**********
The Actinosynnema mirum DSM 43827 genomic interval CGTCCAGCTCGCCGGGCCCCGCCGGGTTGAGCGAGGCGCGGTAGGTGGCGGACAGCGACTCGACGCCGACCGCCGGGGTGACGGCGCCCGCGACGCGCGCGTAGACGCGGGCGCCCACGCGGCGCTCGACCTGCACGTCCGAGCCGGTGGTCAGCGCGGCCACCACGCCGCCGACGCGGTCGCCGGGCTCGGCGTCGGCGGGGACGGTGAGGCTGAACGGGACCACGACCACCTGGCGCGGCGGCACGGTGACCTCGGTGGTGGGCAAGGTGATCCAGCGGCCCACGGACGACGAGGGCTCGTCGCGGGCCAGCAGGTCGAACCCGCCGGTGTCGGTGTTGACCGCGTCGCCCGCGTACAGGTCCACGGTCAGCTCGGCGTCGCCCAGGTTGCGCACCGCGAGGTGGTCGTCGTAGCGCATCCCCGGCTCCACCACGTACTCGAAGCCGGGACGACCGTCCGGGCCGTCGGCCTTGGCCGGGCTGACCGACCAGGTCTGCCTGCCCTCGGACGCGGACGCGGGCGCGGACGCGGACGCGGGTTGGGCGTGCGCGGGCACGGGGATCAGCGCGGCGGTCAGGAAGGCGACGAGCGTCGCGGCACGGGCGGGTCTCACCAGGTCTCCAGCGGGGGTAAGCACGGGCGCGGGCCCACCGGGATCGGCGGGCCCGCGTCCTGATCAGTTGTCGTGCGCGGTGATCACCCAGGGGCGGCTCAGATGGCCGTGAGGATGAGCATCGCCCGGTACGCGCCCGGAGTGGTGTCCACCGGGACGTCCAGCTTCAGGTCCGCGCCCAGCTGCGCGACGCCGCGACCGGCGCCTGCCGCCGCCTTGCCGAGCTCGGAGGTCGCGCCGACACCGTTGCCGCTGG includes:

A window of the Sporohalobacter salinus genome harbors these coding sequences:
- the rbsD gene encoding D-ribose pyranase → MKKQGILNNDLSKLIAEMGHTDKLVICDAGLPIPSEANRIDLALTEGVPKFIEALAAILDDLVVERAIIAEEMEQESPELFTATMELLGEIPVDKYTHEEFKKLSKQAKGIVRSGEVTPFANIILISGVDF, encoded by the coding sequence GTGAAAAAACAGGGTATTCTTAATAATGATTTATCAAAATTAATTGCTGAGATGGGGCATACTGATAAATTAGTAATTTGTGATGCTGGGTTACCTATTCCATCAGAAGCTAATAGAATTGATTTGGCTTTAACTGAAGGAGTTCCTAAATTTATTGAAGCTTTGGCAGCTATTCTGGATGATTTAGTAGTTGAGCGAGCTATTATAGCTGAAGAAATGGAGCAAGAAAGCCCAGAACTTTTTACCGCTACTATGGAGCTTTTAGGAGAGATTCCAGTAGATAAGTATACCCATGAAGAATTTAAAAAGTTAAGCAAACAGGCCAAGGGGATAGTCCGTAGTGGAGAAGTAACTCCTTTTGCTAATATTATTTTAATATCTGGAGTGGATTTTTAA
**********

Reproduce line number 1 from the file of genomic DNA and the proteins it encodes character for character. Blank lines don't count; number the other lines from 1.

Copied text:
The Actinosynnema mirum DSM 43827 genomic interval CGTCCAGCTCGCCGGGCCCCGCCGGGTTGAGCGAGGCGCGGTAGGTGGCGGACAGCGACTCGACGCCGACCGCCGGGGTGACGGCGCCCGCGACGCGCGCGTAGACGCGGGCGCCCACGCGGCGCTCGACCTGCACGTCCGAGCCGGTGGTCAGCGCGGCCACCACGCCGCCGACGCGGTCGCCGGGCTCGGCGTCGGCGGGGACGGTGAGGCTGAACGGGACCACGACCACCTGGCGCGGCGGCACGGTGACCTCGGTGGTGGGCAAGGTGATCCAGCGGCCCACGGACGACGAGGGCTCGTCGCGGGCCAGCAGGTCGAACCCGCCGGTGTCGGTGTTGACCGCGTCGCCCGCGTACAGGTCCACGGTCAGCTCGGCGTCGCCCAGGTTGCGCACCGCGAGGTGGTCGTCGTAGCGCATCCCCGGCTCCACCACGTACTCGAAGCCGGGACGACCGTCCGGGCCGTCGGCCTTGGCCGGGCTGACCGACCAGGTCTGCCTGCCCTCGGACGCGGACGCGGGCGCGGACGCGGACGCGGGTTGGGCGTGCGCGGGCACGGGGATCAGCGCGGCGGTCAGGAAGGCGACGAGCGTCGCGGCACGGGCGGGTCTCACCAGGTCTCCAGCGGGGGTAAGCACGGGCGCGGGCCCACCGGGATCGGCGGGCCCGCGTCCTGATCAGTTGTCGTGCGCGGTGATCACCCAGGGGCGGCTCAGATGGCCGTGAGGATGAGCATCGCCCGGTACGCGCCCGGAGTGGTGTCCACCGGGACGTCCAGCTTCAGGTCCGCGCCCAGCTGCGCGACGCCGCGACCGGCGCCTGCCGCCGCCTTGCCGAGCTCGGAGGTCGCGCCGACACCGTTGCCGCTGG includes: